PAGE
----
Pan dulce or “sweet bread” is a general term for Mexican pastries and baked goods.  When in Mexico we would always eat them either at breakfast or (more often than not) for a late dinner, so don’t feel guilty for snacking on these at bedtime. If you are unfamiliar with pan dulce, just go into one of the panaderías (bakeries) and just grab whatever catches your eye. Pan dulce is incredibly inexpensive so you can treat-yo-self without breaking the bank. There are many varieties, but here’s a rundown of some of the classics.

Concha: The concha (sea-shell) is perhaps the most recognizable with its round shape and shell design iced on top. They come in different sizes, ranging from palm sized to bigger than your face (superconchas). Light and airy with hint of sweetness, the different colors on top do not designate different flavors. Pick whichever one you think looks best.

Orejas: These flakey, buttery pastries are called ears because of their shape. Usually with just a hint of sugar sprinkled on top, orejas are great with morning coffee or as afternoon snack.

Orejas - Bakery

Yoyos: You can guess where the name comes from just by looking at it. Usually filled with raspberry or strawberry jam, this is the sandwich cookie you’ve been waiting for.

Polvorones: If you’ve ever had “wedding cookies,” you’ll know what these are. Incredibly crumbly, shortbread-like cookies, they come in a wide variety of shapes, sizes and colors. I try not to eat these in the car on the way home because of all the crumbs, but that takes significant willpower.

WERO - Guanajuato

Marranitos/Puerquitos/Conchinitos: these soft-baked “little piggies” are usually a dark brown color and shaped like a piglet due to the brown sugar or piloncillo, which gives them a kind of molasses-y, or even a gingerbread-like flavor (even though they are not made with ginger). Marranitos are one of favorite pan dulce varieties.


Panaderías Don Goyo

8751 Camp Bowie W Blvd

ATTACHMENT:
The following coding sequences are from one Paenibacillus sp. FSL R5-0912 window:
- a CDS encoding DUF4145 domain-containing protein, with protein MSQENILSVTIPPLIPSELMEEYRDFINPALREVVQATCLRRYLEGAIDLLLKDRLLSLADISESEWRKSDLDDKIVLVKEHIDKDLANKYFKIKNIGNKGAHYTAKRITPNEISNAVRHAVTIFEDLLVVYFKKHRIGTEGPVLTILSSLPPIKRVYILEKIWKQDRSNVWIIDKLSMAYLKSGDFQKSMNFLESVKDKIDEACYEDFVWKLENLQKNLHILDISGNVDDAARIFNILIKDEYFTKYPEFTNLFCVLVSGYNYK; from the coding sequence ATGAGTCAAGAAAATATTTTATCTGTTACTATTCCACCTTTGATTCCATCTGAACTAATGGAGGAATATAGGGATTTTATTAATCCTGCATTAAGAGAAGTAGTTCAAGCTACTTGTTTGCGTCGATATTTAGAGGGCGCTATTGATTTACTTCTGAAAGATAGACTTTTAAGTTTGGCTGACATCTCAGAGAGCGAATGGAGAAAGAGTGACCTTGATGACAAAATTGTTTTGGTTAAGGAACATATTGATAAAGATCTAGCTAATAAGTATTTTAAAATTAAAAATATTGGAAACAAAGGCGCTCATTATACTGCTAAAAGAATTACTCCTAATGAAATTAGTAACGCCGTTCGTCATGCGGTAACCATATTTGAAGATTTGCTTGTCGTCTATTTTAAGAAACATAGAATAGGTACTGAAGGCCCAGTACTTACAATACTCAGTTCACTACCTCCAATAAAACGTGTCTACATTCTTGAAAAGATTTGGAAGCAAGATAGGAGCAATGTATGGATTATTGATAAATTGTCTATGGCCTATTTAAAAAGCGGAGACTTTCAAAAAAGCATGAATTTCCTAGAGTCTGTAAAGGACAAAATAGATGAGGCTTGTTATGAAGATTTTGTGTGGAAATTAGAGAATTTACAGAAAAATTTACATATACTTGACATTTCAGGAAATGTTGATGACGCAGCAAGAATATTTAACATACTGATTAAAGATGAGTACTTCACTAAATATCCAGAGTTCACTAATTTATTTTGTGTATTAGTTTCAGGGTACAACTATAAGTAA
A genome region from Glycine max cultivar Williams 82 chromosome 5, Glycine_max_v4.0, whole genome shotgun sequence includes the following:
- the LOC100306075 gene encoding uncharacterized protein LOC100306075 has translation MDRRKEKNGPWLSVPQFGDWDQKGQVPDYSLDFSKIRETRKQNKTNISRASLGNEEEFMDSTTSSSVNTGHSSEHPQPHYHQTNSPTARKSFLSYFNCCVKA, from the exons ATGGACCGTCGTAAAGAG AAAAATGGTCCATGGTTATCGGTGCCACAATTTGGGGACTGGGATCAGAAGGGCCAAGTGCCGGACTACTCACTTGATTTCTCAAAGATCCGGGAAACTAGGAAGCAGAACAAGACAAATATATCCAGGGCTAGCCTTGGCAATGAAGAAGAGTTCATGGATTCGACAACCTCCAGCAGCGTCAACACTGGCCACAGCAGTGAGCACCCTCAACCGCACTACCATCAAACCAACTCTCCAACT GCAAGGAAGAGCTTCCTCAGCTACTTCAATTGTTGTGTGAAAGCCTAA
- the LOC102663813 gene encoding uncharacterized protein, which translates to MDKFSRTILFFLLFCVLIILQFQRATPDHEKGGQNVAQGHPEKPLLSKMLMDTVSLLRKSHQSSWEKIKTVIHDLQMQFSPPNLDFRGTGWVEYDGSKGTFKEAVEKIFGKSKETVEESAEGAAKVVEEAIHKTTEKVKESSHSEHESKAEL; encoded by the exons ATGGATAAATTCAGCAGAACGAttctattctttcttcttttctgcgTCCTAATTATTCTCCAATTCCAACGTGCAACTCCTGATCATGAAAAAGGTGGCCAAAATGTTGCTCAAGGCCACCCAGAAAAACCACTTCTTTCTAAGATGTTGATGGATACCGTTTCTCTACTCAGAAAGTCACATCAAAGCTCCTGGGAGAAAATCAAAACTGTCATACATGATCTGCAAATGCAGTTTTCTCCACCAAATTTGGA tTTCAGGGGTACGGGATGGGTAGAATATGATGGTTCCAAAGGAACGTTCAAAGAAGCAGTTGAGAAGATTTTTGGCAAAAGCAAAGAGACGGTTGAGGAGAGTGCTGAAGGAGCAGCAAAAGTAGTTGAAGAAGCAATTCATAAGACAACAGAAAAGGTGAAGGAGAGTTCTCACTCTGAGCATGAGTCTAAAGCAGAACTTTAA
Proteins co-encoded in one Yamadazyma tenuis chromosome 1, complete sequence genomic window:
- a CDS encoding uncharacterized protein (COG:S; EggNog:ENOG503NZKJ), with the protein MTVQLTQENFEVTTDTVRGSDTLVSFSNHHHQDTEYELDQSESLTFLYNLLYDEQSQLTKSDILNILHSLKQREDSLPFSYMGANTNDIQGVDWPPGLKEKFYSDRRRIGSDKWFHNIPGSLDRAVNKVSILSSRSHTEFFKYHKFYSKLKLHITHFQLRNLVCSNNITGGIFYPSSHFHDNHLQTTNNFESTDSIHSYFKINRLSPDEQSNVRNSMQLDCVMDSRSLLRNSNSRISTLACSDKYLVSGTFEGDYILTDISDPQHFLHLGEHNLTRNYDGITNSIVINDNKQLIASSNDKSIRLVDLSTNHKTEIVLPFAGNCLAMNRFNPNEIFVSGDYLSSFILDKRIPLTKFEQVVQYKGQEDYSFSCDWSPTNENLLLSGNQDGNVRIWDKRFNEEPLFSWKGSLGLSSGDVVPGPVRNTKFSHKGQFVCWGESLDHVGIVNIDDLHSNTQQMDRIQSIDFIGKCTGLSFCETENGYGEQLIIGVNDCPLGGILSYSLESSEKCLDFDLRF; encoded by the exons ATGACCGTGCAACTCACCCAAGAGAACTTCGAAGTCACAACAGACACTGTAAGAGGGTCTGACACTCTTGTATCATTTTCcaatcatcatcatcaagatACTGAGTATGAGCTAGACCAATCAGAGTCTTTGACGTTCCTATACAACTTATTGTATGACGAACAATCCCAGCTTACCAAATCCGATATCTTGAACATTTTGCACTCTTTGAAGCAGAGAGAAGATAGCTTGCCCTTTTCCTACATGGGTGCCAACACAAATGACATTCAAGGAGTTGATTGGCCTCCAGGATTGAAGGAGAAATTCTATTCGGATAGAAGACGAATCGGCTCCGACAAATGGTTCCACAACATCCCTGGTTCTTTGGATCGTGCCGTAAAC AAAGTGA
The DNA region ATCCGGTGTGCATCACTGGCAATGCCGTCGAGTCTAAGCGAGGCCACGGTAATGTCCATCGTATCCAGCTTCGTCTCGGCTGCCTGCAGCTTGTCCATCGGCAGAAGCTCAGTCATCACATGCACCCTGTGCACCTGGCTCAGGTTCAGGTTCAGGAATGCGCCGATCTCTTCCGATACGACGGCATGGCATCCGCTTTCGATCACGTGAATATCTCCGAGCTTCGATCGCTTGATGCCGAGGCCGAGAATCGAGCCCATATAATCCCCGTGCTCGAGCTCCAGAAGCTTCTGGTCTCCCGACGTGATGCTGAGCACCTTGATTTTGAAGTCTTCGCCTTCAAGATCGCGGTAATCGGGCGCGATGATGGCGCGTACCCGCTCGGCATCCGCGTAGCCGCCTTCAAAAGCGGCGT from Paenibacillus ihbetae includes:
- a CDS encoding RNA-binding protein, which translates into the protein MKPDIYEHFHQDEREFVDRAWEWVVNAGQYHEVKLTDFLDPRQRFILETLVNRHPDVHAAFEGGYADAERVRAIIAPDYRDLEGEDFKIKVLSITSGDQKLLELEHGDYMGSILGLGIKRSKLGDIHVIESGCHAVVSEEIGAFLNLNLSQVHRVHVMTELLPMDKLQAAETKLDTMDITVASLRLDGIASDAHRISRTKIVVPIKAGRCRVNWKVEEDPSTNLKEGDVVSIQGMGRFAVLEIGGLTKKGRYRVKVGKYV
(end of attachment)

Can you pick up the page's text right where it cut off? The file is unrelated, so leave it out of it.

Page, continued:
2501 W Seminary Drive

Look for the brightly colored walls outside of Panaderías Don Goyo (formerly named Anakaren) off West Seminary Drive; it’s a preview for what’s in store when you walk inside. Go in the morning and you’ll be greeted by racks of warm, freshly baked conchas, novias, marranitos and more. The smell alone is enough to put me in a great mood. Open every day from 5 a.m. to 9:30 p.m.

WERO - Esperanza's

Guanajuato Bakery

2201 E Belknap Street

A larger bakery with a fantastic selection of pan dulce, this is a great place to start if you are new to the world of Mexican pastries. Grab one of the silver treys (you’ll want a big one, trust me) and a pair of tongs from the middle island and browse through the rows of glass cases before selecting the ones you want to get. Open daily from 6 a.m. to 9:30 p.m.

Guanajuato Bakery - WERO


Esperanza’s Mexican Bakery & Café

1601 Park Pl Ave
2122 N Main Street

Esperanza’s adjacent bakery is good for grab-and-go classics. Smaller than the other two bakeries listed above, if you find too many options to be overwhelming, this can be a good starting point for you. Also, their giant cinnamon rolls are killer, make sure you pick one up on your breakfast run. Esperanza’s is open till 10 p.m. on Friday and Saturday so don’t forget you have permission to have pan dulce for dinner. Open daily 6 a.m. to 9 p.m., Sun-Thurs.

Esperanza's WERO